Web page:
Sunday, March 24, 2013

PSNT Celebrates Pakistan Day (March 23)

By Saeed Qureshi
The newly installed cabinet of PSNT (Pakistan Society of North Texas) celebrated the historic Pakistan Day (Passing of Lahore or Pakistan resolution in 1940, demanding Pakistan) with abundance of pageantry and traditional fervor. And it ought to be so with such a momentous day.

On March 23, 1940, the blissful concept and magnificent vision of an independent state of Pakistan was conceived and resoundingly conveyed to the Muslims of the Subcontinent as well as the world at large.

The food was excellent, diverse and plentiful. The Marriott hotel’s spacious ballroom was tastefully decorated. The tables were nicely and orderly laid out and were easily accessible for the guests to reach and take their seats.

All benchmarks, necessary modalities and decorum for such a glorious function were adequately observed. It was a fully sold-out event and the chandelier studded hall was filled to its capacity. That achievement testifies to the hard work and profound salesmanship skills of the organizers.

Yet quite a few features were either not taken seriously or left half way. Some of the arrangements fell short of the yardsticks that are expected on such solemn occasions. For instance the quality of speeches delivered by the young speakers was sketchy and left much to be desired.

I wish besides these juvenile speakers, if some veteran of the independence movement could have been invited to speak and take us back to those momentous and epoch making era when Pakistan was in the making.

We could have recapitulated and recaptured the dazzling images of the boundless zeal and passion of the freedom fighters that were the hallmarks of the independence movement for Pakistan.

The only name of such a distinguished person that comes to my mind is that of adorable jinab Khaliq Qureshi Sahib. Khaliq Sahib has the singular honor of witnessing the unfolding of the most glowing and glorified spectacle of an upcoming independent state for the Muslim nation in the Indian subcontinent.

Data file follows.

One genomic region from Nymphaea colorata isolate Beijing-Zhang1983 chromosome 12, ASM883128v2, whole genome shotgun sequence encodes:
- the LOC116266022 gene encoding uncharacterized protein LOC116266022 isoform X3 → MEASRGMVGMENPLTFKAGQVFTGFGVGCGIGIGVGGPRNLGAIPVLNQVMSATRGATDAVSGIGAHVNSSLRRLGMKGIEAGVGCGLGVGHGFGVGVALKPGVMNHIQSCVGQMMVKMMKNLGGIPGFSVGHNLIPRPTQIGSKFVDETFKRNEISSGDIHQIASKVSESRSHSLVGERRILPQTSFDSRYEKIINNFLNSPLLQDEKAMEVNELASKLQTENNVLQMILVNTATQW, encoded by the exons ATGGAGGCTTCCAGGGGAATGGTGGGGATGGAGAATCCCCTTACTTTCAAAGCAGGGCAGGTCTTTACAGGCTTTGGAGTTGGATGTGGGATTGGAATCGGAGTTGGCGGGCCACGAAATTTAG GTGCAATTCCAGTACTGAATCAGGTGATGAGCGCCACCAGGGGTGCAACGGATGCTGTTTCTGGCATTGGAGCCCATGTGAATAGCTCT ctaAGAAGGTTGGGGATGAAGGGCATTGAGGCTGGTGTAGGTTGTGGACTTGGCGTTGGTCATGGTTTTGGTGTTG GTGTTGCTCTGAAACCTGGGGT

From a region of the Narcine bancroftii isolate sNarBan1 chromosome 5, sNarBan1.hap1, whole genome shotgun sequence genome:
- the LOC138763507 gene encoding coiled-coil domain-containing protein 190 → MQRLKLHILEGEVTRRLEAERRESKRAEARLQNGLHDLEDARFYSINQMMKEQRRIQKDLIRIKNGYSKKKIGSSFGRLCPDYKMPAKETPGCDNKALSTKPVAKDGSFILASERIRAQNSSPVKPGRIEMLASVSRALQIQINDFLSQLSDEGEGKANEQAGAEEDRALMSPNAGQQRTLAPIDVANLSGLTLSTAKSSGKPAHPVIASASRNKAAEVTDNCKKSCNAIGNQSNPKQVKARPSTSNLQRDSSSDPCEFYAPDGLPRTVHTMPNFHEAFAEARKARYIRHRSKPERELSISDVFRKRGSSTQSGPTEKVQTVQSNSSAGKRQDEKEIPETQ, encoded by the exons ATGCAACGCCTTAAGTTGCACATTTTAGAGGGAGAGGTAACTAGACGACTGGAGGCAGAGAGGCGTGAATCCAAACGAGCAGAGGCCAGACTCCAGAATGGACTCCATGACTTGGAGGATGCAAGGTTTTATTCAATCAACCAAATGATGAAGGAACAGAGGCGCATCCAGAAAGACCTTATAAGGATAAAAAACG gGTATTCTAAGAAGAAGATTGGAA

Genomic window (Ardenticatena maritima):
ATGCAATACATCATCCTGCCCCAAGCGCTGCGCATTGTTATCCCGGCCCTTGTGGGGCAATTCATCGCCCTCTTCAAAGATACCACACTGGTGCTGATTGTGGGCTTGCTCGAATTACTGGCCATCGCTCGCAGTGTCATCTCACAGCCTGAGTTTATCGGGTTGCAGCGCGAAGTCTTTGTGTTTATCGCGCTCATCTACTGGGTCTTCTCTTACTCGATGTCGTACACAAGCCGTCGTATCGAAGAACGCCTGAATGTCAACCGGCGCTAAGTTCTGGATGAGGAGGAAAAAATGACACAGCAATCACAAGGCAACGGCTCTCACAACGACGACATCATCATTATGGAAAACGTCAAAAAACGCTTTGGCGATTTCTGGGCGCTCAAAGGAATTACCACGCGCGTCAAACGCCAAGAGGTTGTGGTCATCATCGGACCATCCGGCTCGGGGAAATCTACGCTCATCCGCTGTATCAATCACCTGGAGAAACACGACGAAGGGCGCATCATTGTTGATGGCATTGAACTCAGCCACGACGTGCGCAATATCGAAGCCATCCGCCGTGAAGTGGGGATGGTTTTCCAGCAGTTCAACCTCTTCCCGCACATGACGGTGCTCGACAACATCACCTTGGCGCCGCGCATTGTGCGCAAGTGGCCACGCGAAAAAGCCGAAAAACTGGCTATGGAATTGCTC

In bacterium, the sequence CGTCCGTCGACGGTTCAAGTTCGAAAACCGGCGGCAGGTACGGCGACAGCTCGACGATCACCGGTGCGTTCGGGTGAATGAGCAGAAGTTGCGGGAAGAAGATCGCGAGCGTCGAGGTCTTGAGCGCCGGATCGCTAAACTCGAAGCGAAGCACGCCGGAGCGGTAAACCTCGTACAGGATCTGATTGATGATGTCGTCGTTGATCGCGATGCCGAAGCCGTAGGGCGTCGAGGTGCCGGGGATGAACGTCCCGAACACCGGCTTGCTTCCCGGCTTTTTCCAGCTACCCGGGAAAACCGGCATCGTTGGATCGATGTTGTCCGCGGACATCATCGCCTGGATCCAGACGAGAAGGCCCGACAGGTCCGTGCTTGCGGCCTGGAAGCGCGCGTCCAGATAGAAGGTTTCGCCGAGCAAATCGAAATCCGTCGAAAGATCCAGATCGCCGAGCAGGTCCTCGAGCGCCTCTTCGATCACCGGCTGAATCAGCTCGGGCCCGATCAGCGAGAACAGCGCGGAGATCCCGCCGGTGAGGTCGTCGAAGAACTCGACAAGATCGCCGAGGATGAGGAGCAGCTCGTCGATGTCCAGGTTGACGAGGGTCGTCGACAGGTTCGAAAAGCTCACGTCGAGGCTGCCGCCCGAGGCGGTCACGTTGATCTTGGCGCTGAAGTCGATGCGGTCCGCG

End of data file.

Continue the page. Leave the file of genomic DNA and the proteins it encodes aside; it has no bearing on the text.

Mr. Qureshi has the distinctive honor of meeting with the sister of the founder of Pakistan Mohtrama Fatima Jinnah. As a member of the Pakistan Muslim National Guards, he was assigned, besides others, to protect Quaid-e-Azam when he came to Sialkot in 1946 to address a public meeting.

There could be many among the audience to bear me out if I point out the serious flaw in the sound system. Either it was too blurry or too high as to become a kind of disconnect between the listeners and the singers. The sound was rather jarring that soothing and that is what I personally felt. But more than that there was a kind of echo in the hall which couldn’t be subdued.

The first lyricist took the stage and was there until midnight without conceding the arena to the Arshad Mehmood, a celebrated singer from Sindh province. I wish I could have time to listen to Arshad Mehmood in that august assemblage.

I have had the pleasure of listening to his marvelous and captivating performance in private parties held in his honor in DFW metroplex from time to time. Besides being an accomplished lyricist with emphasis on mystic and folklore genres, he is a refined and warm-hearted person.

I had gathered an overall impression as if the PSNT has, of late, been saddled by sincere, dedicated, yet novice and mediocre leadership. The panel of five robust persons that stood in unison on the stage to introduce themselves to the guests did not utter a word, not to speak of pronouncing their names.

I would have much desired that the secretary general of this most important representative body of the American Pakistanis, Mr. Nadeem Zaman, to speak and to spell out the aims and vision of the new executive body of PSNT. We appreciate his emails keeping us abreast of the PTI activities, but the PSNT too needs his attention.